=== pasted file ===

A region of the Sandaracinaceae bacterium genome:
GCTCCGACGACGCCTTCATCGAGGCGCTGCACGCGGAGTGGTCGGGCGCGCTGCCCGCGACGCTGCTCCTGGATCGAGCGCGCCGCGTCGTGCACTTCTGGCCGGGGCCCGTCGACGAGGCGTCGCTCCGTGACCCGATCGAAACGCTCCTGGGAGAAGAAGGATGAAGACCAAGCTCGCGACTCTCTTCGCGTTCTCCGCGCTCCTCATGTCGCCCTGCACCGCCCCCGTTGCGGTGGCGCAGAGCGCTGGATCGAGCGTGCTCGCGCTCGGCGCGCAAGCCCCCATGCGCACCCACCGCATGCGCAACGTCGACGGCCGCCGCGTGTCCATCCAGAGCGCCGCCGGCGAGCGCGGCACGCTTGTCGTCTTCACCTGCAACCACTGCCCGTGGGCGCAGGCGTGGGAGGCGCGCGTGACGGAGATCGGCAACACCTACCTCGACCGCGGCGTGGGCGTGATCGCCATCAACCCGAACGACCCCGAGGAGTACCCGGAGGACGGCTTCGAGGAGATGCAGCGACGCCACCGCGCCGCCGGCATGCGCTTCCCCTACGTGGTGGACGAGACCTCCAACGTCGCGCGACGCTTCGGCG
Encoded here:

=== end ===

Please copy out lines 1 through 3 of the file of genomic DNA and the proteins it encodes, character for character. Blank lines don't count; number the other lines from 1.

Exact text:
A region of the Sandaracinaceae bacterium genome:
GCTCCGACGACGCCTTCATCGAGGCGCTGCACGCGGAGTGGTCGGGCGCGCTGCCCGCGACGCTGCTCCTGGATCGAGCGCGCCGCGTCGTGCACTTCTGGCCGGGGCCCGTCGACGAGGCGTCGCTCCGTGACCCGATCGAAACGCTCCTGGGAGAAGAAGGATGAAGACCAAGCTCGCGACTCTCTTCGCGTTCTCCGCGCTCCTCATGTCGCCCTGCACCGCCCCCGTTGCGGTGGCGCAGAGCGCTGGATCGAGCGTGCTCGCGCTCGGCGCGCAAGCCCCCATGCGCACCCACCGCATGCGCAACGTCGACGGCCGCCGCGTGTCCATCCAGAGCGCCGCCGGCGAGCGCGGCACGCTTGTCGTCTTCACCTGCAACCACTGCCCGTGGGCGCAGGCGTGGGAGGCGCGCGTGACGGAGATCGGCAACACCTACCTCGACCGCGGCGTGGGCGTGATCGCCATCAACCCGAACGACCCCGAGGAGTACCCGGAGGACGGCTTCGAGGAGATGCAGCGACGCCACCGCGCCGCCGGCATGCGCTTCCCCTACGTGGTGGACGAGACCTCCAACGTCGCGCGACGCTTCGGCG
Encoded here: